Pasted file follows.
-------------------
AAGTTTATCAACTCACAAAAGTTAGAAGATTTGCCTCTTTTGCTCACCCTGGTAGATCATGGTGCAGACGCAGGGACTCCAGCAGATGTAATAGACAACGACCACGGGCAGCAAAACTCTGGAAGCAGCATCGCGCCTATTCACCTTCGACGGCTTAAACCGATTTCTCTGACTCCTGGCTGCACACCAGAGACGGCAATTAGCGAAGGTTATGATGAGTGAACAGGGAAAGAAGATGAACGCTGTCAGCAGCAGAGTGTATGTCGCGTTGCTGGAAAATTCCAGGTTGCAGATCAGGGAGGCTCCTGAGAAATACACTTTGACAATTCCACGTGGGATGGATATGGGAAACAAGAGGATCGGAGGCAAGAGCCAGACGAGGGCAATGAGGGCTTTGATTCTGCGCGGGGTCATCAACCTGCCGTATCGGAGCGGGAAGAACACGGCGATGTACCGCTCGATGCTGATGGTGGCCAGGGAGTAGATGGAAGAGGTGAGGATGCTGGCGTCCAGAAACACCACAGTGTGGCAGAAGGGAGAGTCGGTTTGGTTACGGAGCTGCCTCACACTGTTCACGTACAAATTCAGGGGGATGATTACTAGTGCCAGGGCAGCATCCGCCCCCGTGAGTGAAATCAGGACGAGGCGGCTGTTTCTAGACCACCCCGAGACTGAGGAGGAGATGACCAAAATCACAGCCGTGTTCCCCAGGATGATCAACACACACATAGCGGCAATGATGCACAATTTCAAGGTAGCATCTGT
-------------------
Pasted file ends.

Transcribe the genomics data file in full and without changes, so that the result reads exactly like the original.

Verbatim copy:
AAGTTTATCAACTCACAAAAGTTAGAAGATTTGCCTCTTTTGCTCACCCTGGTAGATCATGGTGCAGACGCAGGGACTCCAGCAGATGTAATAGACAACGACCACGGGCAGCAAAACTCTGGAAGCAGCATCGCGCCTATTCACCTTCGACGGCTTAAACCGATTTCTCTGACTCCTGGCTGCACACCAGAGACGGCAATTAGCGAAGGTTATGATGAGTGAACAGGGAAAGAAGATGAACGCTGTCAGCAGCAGAGTGTATGTCGCGTTGCTGGAAAATTCCAGGTTGCAGATCAGGGAGGCTCCTGAGAAATACACTTTGACAATTCCACGTGGGATGGATATGGGAAACAAGAGGATCGGAGGCAAGAGCCAGACGAGGGCAATGAGGGCTTTGATTCTGCGCGGGGTCATCAACCTGCCGTATCGGAGCGGGAAGAACACGGCGATGTACCGCTCGATGCTGATGGTGGCCAGGGAGTAGATGGAAGAGGTGAGGATGCTGGCGTCCAGAAACACCACAGTGTGGCAGAAGGGAGAGTCGGTTTGGTTACGGAGCTGCCTCACACTGTTCACGTACAAATTCAGGGGGATGATTACTAGTGCCAGGGCAGCATCCGCCCCCGTGAGTGAAATCAGGACGAGGCGGCTGTTTCTAGACCACCCCGAGACTGAGGAGGAGATGACCAAAATCACAGCCGTGTTCCCCAGGATGATCAACACACACATAGCGGCAATGATGCACAATTTCAAGGTAGCATCTGT